The purpose of the visit is yet unknown. Most probably the Thunderbolts will be involved in the exercises related to Operation Atlantic Resolve, which is a NATO programme aimed at providing reassurance for the Mid-Eastern European countries (against the Russian threat).

The arrival of the attack aircraft was preceded by arrival of two USAF C-130 Hercules transports, one from the 86th Airlift Wing stationed at Ramstein AB and another one from the 302nd Airlift Wing from Colorado Springs, both part of the rotational USAF Aviation Detachment.

We do not have any information related to length or plan of the unexpected visit. Notably, one of the Warthogs was piloted by a female pilot.

Image Credit: 3rd Transport Aviation Wing, cpt. Włodzimierz Baran, Polish Air Force. More photos here.

 

Russia is working to modernize its strategic aviation to maintain a deterrence capability

Russian Strategic Aviation modernization programs involve Tu-160 and Tu-95 bombers.

According to the rumors reported by the Polish Altair media outlet, the Kazan-based KAZ (Kazanskiy Aviatsyonniy Zavod) facility would be ready to start building brand new Tu-160 Blackjacks.

15 more bombers are needed to maintain Moscow’s strategic deterrence capability: out of 12-13 Tupolevs of this type in the Russian Air Force, only 5 examples are combat capable, only one of those has been modernized since it entered active service.

The news of Soviet-era production lines reopened or sold to China have emerged in the last years and denied shortly thereafter so the rumors should be taken with a grain of salt. Anyway, provided the news is well-founded, the decision to reactivate the production line of the Tu-160 would be a sign that it is probably easier and more cost-effective to build new Blackjacks and refurbish the existing ones, instead of waiting for a completely new strategic bomber R&D program, as the PAK-DA.

Indeed, many believe the Russian industry lacks technology and resources to produce the PAK-DA, the next generation strategic bomber, a subsonic flying wing-shaped aircraft with radar-evading capabilities, advanced electronic warfare systems and able to carry new nuclear-capable long-range cruise missiles, destined to replace Moscow’s aging fleet of Tu-95 Bear and Tu-160 Blackjack strategic bombers.

According to some analysts the troubled development of the Sukhoi’s PAK-FA, Russia’s fifth generation stealth fighter jet, that still lacks a proper power-plant, is the proof that Moscow’s aerospace industry is simply unable to develop futuristic combat planes.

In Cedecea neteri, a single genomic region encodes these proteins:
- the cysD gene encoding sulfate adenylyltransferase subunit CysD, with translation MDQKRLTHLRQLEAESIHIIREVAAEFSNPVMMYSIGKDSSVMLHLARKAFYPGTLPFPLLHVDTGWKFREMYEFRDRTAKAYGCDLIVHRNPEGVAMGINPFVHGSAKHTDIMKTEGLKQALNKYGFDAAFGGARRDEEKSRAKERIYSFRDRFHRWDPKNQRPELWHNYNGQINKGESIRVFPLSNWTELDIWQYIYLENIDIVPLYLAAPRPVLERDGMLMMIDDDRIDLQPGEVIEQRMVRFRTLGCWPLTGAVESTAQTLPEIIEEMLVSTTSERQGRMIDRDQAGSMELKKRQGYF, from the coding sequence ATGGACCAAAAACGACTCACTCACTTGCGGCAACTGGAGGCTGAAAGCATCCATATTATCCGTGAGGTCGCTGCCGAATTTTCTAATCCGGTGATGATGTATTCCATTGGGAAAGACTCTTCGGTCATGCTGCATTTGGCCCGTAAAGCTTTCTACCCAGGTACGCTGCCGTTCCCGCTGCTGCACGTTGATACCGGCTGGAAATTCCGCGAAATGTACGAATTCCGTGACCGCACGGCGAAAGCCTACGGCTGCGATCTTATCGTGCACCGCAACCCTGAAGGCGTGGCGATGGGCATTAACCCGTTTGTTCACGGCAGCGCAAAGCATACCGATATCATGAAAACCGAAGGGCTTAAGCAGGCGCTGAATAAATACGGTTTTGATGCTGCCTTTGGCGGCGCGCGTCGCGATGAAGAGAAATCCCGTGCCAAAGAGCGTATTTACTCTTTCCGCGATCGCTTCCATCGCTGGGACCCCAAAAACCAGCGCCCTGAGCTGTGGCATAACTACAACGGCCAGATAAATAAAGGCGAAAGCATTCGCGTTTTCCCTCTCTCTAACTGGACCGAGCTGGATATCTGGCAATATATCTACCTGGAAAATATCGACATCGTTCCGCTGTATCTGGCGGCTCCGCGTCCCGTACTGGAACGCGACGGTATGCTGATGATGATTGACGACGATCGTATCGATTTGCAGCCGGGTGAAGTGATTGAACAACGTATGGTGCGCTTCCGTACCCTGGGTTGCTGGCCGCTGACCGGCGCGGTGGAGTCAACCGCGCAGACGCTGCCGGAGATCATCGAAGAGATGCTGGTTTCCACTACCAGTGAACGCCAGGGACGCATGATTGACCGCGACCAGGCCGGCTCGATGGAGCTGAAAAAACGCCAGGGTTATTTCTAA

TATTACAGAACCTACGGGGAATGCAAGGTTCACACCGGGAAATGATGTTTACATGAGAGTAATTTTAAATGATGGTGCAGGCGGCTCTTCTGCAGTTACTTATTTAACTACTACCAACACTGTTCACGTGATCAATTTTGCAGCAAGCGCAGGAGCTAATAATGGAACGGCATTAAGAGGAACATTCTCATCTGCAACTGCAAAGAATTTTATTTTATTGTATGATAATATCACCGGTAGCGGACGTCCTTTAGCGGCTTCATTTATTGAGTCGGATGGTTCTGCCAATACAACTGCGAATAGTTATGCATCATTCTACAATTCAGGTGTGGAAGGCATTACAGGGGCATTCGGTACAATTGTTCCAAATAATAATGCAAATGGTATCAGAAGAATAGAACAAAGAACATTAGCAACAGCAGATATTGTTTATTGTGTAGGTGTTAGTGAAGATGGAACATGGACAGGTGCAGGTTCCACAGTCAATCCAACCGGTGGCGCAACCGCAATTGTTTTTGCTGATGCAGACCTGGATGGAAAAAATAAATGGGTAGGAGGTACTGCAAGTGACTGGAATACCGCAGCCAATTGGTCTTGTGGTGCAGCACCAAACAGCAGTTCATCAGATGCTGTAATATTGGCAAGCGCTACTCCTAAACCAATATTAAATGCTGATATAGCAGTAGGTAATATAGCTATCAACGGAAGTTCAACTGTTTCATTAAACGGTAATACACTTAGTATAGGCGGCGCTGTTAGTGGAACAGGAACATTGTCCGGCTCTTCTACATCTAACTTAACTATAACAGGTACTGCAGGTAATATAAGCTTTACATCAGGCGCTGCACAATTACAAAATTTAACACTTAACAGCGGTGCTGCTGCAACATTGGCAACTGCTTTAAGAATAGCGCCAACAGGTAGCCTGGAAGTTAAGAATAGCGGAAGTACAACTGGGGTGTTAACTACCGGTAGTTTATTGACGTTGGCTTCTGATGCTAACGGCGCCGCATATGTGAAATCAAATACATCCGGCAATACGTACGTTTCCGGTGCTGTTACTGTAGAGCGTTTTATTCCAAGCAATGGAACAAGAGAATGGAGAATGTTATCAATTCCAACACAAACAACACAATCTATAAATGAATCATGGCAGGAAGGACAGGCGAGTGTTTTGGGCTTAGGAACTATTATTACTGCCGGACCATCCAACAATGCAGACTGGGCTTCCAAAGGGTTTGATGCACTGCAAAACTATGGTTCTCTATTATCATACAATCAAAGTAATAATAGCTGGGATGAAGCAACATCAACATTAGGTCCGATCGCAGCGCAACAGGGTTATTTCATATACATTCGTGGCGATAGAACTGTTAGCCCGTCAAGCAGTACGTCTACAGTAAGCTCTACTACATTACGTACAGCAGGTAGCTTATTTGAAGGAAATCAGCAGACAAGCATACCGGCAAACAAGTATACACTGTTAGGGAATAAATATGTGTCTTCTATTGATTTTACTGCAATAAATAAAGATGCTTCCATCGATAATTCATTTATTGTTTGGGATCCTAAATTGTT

It is estimated that reactivation of the Backfire production line would cost more than USD 2 billion, while price tag for a single Tu-160M bomber is believed to be around USD 250-350 million.

However, there are many other problems that make the re-opening quite unlikely: as Altair news outlet noted, Tupolev lacks in digital documentation (the documents are being transformed into digital form now, as A claims) and human resources. Production process also involves titanium processing which always has been painful for the Russians. It was visible e.g. back in the 1970’s, when MiG-25 was designed. The airplane, instead of being made out of thermally resistant titanium, was made mainly out of steel. What is more, some components of the Tu-160 bombers came from Ukraine – acquisition of these, in the current geopolitical context, would be difficult at best.

Russia is currently in a dire situation economically, hence the news about the relaunch/modernization of the Blackjacks raises some doubts. If that is not enough, TASS agency claimed that Moscow is also going to upgrade ten examples of the Tu-95MS Bear strategic bombers. The modernization is going to focus on radio-electronic portion of the aircraft, including navigation and landing-assistance systems. All in all, Russian MoD claims that about 70% of the Russian strategic aviation inventory is to be modernized by 2020.

Dealing with strategic bombers, Russians have decided to deploy the Tu-22M3 Backfire-C (which is a smaller brother of the Blackjack) to bases in the Crimean peninsula. This was announced by the Russian Ministry of Defence back on Mar. 17; even though the U.S. is banned from introducing aircraft carriers into the Black Sea, considered the threat posed to flattops by air-launched cruise missiles, the Pentagon now has one more reason not to do it.

The whole Russian activity which additionally involves exercises which are being carried out in the Western and Central Military Districts. The drills have been ordered by Putin on Mar. 16, and are supposedly aimed at testing the quick reaction capabilities of the Russian Army. It additionally involves training in deployment of the Iskander and Iskander-M strategic missiles (which, by the way, constitute a breach of the INF treaty) in the Kaliningrad area, north of Poland. This may cause further tensions in the region.

Strategic aviation also involves strategic transport operations. Russia Today claims that not only are the Russians working on a prospective strategic bomber (the already mentioned PAK-DA, designed by Tupolev bureau), but they also started works on a strategic transport PAK-TA airplane, which is to be capable of reaching speeds of up to 2,000 km/h and transport payload of 200 tonnes at distances of 7,000 km.

RT claims that 80 new cargo aircraft are to be built by 2024. This seems to be a completely unrealistic statement, considering the status of the Russian economy, in the light of the sanctions imposed on the Russian Federation due to the Ukrainian crisis.

As our analysis shows, the Russian strategic aviation still has a deterrence potential. However, the West, throughout the last few decades, has been preparing itself for irregular conflicts, such as the Afghan war. As we can see – this can be, currently, considered to be a mistake. Thus we may expect that NATO would revise and change its military strategy, in order to tailor it to a conventional conflict – we have certainly entered a new phase of a sort-of Cold War 2.0 – since even though Russia faces financial problems (due to the Western control placed over the oil prices, and currency exchange rate between Russian Ruble and US Dollar), it is still involved in relevant arms development programs.

Image credit: Pavel Adzhigildaev/Wikimedia Commons